#2 Brooklyn Nine-Nine and Island Seesaws

Brain teasers were a big part of 2015 for the blog, since several challenging ones went viral this year. But I don’t think any of them taxed my brain — both to solve AND to explain how to solve — like the island seesaw brain teaser from an episode of Fox’s sitcom Brooklyn Nine-Nine did.

It is an epic-length blog post — one I needed a mathematician friend of mine to help me write — but it broke down a tough puzzle bit-by-bit and explained every step. In a year of brain-melting puzzle posts, it still stands out.

#1 Announcing Free Daily Puzzles for the Penny Dell Crosswords App

I almost put announcing the Android release for the App here instead — because so many people had been asking about it for so long — but in the end, the free daily puzzle announcement won out, and not simply because it was a terrific new feature for the App, one that I feel would draw a lot of new eyes to the product.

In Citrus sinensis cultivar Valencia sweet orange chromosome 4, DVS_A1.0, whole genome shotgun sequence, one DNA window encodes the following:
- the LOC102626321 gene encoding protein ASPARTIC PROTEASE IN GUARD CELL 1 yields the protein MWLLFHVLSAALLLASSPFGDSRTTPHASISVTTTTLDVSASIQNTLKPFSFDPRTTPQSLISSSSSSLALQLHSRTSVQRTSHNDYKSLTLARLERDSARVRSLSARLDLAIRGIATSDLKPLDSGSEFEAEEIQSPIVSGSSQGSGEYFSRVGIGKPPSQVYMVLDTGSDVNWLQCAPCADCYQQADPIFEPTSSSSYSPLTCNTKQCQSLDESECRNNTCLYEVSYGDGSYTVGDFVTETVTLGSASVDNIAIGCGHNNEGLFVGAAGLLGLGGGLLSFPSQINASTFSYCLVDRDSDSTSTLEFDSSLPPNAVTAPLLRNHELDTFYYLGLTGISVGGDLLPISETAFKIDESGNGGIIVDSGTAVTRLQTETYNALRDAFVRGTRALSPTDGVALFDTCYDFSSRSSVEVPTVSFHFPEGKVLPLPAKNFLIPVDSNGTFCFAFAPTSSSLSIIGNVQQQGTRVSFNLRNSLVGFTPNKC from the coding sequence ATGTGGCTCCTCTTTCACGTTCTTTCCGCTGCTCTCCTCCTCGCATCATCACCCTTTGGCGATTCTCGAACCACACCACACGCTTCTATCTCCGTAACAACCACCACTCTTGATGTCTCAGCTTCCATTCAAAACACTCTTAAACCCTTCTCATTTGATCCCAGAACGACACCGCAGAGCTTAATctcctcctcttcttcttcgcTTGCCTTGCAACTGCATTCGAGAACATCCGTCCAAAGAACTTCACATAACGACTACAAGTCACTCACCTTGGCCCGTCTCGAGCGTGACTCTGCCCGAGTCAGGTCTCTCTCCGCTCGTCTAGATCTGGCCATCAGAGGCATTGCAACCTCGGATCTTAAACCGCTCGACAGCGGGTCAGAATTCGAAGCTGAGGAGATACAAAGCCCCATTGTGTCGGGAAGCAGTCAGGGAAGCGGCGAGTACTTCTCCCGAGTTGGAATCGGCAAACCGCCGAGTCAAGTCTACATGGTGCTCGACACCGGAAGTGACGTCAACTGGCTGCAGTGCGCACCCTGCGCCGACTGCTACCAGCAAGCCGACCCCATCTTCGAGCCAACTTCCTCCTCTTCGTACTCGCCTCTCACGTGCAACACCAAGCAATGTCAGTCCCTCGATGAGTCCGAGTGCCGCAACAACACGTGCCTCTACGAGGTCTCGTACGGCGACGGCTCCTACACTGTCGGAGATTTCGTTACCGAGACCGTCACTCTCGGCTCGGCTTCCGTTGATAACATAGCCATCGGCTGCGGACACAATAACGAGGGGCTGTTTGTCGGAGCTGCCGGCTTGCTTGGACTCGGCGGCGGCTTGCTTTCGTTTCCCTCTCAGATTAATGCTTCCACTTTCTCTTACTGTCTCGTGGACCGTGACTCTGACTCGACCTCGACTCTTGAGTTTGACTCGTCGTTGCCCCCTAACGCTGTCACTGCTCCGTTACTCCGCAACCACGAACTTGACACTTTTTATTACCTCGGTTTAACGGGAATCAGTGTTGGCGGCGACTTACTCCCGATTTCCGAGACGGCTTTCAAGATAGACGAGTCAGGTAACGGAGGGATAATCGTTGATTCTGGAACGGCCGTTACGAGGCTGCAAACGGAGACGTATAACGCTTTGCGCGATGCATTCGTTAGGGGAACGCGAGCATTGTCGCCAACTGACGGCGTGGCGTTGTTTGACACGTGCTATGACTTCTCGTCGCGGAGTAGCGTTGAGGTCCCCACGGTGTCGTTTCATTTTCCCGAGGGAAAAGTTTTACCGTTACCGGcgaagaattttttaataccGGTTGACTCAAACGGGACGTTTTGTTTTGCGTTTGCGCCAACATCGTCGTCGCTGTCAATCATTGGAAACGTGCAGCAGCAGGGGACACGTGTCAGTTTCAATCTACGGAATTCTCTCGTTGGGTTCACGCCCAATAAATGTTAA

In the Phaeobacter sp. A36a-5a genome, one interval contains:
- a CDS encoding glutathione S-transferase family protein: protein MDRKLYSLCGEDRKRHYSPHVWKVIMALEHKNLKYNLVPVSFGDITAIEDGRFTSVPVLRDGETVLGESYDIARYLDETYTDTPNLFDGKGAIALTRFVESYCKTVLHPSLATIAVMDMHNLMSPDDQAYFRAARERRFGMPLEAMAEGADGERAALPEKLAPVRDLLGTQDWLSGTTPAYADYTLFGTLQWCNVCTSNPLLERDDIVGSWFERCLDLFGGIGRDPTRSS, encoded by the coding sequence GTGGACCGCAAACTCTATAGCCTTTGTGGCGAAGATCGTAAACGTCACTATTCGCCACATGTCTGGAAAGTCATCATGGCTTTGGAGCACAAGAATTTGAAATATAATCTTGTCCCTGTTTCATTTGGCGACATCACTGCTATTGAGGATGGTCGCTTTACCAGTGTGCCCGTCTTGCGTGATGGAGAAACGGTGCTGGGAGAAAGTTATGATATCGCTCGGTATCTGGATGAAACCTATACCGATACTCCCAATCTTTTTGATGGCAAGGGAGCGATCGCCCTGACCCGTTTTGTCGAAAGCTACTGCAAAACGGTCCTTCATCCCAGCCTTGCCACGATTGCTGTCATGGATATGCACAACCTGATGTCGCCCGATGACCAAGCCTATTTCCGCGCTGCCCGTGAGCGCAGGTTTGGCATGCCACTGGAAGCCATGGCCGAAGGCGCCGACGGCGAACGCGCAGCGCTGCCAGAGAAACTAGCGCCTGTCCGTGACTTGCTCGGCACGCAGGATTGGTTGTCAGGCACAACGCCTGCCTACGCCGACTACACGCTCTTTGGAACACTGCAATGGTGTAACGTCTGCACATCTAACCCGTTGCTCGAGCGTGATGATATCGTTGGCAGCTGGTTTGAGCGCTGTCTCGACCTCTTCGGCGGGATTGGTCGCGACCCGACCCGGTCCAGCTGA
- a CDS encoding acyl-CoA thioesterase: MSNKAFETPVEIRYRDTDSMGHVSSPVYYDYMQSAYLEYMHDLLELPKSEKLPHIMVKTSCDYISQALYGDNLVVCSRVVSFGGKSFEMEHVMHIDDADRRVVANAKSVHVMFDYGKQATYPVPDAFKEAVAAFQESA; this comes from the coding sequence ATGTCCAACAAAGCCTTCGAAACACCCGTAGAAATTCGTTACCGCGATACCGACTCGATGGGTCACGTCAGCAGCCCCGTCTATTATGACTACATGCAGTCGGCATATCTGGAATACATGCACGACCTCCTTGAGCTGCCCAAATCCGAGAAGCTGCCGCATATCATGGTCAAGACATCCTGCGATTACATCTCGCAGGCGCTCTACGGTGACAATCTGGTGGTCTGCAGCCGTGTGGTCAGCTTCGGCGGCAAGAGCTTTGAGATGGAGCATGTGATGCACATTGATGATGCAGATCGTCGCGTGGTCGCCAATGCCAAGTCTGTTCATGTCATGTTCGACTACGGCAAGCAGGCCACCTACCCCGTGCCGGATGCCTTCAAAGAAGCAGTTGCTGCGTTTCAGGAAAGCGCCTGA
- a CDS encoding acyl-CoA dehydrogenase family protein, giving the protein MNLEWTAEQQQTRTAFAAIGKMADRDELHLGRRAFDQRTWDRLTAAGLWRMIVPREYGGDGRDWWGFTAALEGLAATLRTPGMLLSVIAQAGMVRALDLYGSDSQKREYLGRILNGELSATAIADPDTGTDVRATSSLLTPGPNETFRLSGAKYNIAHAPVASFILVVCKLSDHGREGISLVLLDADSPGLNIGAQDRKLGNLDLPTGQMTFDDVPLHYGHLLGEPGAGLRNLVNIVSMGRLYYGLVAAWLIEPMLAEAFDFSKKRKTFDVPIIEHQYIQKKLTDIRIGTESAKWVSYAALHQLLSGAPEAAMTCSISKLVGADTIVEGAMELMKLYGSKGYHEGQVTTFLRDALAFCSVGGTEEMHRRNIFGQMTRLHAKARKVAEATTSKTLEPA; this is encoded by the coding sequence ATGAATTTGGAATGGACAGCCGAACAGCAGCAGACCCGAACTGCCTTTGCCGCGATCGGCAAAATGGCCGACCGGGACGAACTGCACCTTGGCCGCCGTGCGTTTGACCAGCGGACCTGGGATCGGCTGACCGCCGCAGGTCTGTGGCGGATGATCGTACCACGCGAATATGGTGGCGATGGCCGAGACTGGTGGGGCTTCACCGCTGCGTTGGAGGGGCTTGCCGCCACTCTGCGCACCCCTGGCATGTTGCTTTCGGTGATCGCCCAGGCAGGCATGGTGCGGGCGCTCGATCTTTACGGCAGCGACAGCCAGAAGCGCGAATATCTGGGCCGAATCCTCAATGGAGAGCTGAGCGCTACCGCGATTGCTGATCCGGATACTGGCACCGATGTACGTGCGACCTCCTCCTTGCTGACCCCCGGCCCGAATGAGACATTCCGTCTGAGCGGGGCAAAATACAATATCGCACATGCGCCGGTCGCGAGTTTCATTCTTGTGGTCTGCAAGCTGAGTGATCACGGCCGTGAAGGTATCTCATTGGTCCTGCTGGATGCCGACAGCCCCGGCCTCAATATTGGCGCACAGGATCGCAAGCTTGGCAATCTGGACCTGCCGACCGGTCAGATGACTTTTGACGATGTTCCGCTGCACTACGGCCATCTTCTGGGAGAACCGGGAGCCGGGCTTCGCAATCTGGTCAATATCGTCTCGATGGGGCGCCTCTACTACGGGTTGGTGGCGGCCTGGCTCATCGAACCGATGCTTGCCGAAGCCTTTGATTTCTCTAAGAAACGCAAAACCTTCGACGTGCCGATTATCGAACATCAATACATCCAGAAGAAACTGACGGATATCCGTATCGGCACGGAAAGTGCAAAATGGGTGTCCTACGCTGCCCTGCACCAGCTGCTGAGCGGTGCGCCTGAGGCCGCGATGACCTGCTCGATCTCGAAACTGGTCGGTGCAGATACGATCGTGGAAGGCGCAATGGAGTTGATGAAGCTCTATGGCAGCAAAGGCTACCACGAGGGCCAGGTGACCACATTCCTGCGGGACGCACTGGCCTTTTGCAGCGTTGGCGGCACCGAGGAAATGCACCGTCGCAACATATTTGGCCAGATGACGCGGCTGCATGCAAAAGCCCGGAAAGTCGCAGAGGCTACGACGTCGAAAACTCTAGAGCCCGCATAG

Getting to interview Fred and talk about not just what we’ve been working on for years, but where we were headed in the future, made it feel like a special event for the PuzzleNation Team as a whole. Plus it was a chance to introduce all of you to another member of the team, something I hope to do more of in 2016.

It may sound self-serving or schlocky to talk about our flagship product as #1 in the countdown, but it’s something that we’re all extremely proud of, something that we’re constantly working to improve, because we want to make it the absolute best it can be for the PuzzleNation audience. That’s what you deserve.

Thanks for spending 2015 with us, through logic problems and love stories, through dresses and debuts, through Rubik’s Cubes and revelations. We’ll see you in 2016.


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Max reviews the Boston Festival of Indie Games!